That already happens now. Everywhere in the world legislators are constantly trying, and often succeeding, to push through legislation that is counter productive to the well being of society as a whole.
Here's where it gets tricky though. Let's say that an engineer in Congress makes a great law about maintaining bridges. His heart is in the right place and the law, if implemented, would do a world of good when it comes to keeping our infrastructure safe. However, said engineer doesn't have a lot of experience in the legal world. As a result, there are a lot of problems with the way his bill is drafted that causes it to directly conflict with preexisting laws that involve infrastructure and government spending. It's quickly taken to court, shot down, and a bunch of time and money is wasted. He can try to push the law through again, but the first time around it just barely eeked out the votes needed. He won't stand a hope a second time.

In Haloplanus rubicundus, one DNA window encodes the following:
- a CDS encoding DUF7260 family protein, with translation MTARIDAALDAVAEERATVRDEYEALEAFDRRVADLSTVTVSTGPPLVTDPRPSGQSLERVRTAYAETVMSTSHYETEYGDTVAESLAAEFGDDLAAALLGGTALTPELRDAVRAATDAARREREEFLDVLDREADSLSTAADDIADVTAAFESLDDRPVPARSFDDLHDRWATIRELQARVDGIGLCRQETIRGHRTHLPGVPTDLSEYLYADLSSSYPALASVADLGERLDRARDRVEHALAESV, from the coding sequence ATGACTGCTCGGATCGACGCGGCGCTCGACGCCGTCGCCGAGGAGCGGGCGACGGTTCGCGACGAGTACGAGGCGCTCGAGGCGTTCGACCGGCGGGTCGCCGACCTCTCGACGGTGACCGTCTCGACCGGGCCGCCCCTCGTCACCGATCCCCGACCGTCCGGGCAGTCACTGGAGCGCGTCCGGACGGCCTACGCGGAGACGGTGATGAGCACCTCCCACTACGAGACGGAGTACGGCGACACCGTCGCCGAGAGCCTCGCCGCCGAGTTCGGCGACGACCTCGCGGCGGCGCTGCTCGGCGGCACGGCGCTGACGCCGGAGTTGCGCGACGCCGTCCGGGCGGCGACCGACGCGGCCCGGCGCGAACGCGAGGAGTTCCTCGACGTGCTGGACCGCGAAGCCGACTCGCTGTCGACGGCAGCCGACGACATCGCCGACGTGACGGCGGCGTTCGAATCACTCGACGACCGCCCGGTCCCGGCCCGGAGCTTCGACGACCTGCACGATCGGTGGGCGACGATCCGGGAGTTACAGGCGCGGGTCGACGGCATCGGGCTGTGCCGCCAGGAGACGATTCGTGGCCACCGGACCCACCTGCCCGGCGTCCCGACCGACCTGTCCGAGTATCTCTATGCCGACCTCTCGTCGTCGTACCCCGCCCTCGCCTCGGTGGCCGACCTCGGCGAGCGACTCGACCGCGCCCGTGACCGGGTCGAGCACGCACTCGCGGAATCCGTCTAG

Now, let's flip it. Let's say a bunch of engineers have a great idea involving bridge maintenance. They collect their data and bring it to a group of interested congressmen to show them how not only will their idea make bridges safer, but save the government money in the long run. Those congressmen, being the clever law writers that they are, can write a solid, concrete bill that if passed into law can hold up to the scrutiny of the courts.
In my head, this is how I see it working. Is that how it actually works in the real world? Hell if I know. I know jack all about politics. Maybe we could get someone in here who knows a thing or two about civics to lead this conversation in the right direction.